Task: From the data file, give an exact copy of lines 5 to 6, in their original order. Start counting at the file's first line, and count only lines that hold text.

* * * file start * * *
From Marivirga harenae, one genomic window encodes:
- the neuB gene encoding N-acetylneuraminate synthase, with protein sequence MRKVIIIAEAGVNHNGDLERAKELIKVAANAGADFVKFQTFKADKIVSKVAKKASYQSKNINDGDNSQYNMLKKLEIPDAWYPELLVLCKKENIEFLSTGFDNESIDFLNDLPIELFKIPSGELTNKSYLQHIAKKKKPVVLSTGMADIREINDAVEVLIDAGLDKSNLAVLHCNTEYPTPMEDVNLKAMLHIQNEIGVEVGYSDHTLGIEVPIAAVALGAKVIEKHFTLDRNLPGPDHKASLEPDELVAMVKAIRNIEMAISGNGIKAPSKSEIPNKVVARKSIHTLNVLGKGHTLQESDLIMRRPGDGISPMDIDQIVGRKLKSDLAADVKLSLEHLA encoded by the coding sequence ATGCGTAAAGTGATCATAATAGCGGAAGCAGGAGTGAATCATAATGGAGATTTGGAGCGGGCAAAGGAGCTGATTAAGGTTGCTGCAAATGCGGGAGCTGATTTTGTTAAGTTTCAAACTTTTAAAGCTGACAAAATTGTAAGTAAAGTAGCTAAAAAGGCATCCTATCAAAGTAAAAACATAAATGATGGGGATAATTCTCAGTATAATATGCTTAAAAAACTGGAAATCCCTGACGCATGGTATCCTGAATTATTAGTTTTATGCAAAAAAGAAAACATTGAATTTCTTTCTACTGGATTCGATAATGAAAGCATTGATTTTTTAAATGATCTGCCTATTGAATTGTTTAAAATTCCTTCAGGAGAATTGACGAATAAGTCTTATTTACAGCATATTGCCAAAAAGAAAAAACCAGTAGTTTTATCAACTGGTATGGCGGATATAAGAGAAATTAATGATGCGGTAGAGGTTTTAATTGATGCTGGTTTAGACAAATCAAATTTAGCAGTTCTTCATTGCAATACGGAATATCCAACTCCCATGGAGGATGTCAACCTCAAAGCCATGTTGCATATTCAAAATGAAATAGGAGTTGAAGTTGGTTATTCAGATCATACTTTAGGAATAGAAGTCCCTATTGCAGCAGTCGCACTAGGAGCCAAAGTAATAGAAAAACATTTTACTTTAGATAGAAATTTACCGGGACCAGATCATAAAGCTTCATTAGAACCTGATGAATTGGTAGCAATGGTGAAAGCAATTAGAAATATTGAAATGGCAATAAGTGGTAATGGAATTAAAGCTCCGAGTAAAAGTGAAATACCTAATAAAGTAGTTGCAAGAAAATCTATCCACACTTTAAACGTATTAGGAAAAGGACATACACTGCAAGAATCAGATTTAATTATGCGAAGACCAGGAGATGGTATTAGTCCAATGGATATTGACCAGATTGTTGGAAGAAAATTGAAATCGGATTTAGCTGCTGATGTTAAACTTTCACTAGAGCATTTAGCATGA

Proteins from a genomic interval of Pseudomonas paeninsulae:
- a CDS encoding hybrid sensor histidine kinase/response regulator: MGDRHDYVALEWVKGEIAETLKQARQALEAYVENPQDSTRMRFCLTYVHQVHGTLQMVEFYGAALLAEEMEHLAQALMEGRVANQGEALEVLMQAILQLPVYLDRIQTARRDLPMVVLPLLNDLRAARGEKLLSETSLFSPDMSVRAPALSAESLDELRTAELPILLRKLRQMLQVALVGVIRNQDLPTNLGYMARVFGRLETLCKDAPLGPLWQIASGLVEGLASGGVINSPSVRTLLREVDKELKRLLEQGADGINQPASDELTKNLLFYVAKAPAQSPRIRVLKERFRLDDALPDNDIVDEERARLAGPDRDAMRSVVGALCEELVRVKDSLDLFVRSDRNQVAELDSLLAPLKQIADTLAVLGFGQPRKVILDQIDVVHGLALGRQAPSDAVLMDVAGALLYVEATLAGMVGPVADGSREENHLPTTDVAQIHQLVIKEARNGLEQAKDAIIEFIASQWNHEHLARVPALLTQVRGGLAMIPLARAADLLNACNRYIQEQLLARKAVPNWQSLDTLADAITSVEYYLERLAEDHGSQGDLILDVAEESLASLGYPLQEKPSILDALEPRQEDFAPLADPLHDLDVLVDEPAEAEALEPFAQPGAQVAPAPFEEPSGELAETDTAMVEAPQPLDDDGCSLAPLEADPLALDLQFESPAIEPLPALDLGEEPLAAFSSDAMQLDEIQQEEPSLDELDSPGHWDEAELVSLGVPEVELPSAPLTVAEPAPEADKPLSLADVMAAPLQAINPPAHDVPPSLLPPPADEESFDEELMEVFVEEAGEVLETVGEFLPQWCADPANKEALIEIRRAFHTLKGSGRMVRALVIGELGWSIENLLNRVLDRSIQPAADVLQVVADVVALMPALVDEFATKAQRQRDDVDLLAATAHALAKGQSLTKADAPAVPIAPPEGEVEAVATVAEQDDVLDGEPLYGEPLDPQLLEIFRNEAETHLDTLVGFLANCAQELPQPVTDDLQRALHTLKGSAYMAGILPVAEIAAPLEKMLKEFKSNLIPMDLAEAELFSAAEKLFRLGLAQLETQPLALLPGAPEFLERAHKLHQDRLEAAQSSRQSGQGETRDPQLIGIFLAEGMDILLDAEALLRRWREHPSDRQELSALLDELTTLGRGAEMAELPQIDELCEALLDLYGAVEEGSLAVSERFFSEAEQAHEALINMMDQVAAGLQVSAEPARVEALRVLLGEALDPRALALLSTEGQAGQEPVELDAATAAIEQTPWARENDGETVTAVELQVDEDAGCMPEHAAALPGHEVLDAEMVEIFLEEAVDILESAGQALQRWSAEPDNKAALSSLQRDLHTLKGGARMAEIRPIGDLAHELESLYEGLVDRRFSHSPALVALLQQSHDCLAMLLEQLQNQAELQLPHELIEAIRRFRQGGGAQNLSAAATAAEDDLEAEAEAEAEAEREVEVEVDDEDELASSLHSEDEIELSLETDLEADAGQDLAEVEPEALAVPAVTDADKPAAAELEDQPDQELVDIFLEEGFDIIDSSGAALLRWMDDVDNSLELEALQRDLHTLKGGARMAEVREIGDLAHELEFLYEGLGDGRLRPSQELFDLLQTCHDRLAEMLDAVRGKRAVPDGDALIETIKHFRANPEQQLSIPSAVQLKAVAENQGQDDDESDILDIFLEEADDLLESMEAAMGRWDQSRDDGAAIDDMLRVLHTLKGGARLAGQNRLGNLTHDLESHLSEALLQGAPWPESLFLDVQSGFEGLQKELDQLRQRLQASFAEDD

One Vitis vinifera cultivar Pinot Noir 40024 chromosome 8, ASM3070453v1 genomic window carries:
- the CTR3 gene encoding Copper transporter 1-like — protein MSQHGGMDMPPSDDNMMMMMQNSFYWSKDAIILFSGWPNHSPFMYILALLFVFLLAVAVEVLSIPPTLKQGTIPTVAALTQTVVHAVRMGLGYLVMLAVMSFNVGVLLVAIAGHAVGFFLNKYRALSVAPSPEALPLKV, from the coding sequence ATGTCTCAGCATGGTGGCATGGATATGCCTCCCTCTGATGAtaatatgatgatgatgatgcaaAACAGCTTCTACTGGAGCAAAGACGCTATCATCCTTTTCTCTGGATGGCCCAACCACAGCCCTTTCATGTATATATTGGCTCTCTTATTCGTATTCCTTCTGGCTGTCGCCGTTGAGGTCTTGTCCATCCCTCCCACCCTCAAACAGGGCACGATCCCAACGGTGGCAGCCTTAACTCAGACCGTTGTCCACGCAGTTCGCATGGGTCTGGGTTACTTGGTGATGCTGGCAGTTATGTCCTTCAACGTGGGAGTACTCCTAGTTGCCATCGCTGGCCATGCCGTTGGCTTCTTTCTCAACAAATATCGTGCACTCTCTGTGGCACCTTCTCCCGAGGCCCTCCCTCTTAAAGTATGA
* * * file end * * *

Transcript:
One Vitis vinifera cultivar Pinot Noir 40024 chromosome 8, ASM3070453v1 genomic window carries:
- the CTR3 gene encoding Copper transporter 1-like — protein MSQHGGMDMPPSDDNMMMMMQNSFYWSKDAIILFSGWPNHSPFMYILALLFVFLLAVAVEVLSIPPTLKQGTIPTVAALTQTVVHAVRMGLGYLVMLAVMSFNVGVLLVAIAGHAVGFFLNKYRALSVAPSPEALPLKV, from the coding sequence ATGTCTCAGCATGGTGGCATGGATATGCCTCCCTCTGATGAtaatatgatgatgatgatgcaaAACAGCTTCTACTGGAGCAAAGACGCTATCATCCTTTTCTCTGGATGGCCCAACCACAGCCCTTTCATGTATATATTGGCTCTCTTATTCGTATTCCTTCTGGCTGTCGCCGTTGAGGTCTTGTCCATCCCTCCCACCCTCAAACAGGGCACGATCCCAACGGTGGCAGCCTTAACTCAGACCGTTGTCCACGCAGTTCGCATGGGTCTGGGTTACTTGGTGATGCTGGCAGTTATGTCCTTCAACGTGGGAGTACTCCTAGTTGCCATCGCTGGCCATGCCGTTGGCTTCTTTCTCAACAAATATCGTGCACTCTCTGTGGCACCTTCTCCCGAGGCCCTCCCTCTTAAAGTATGA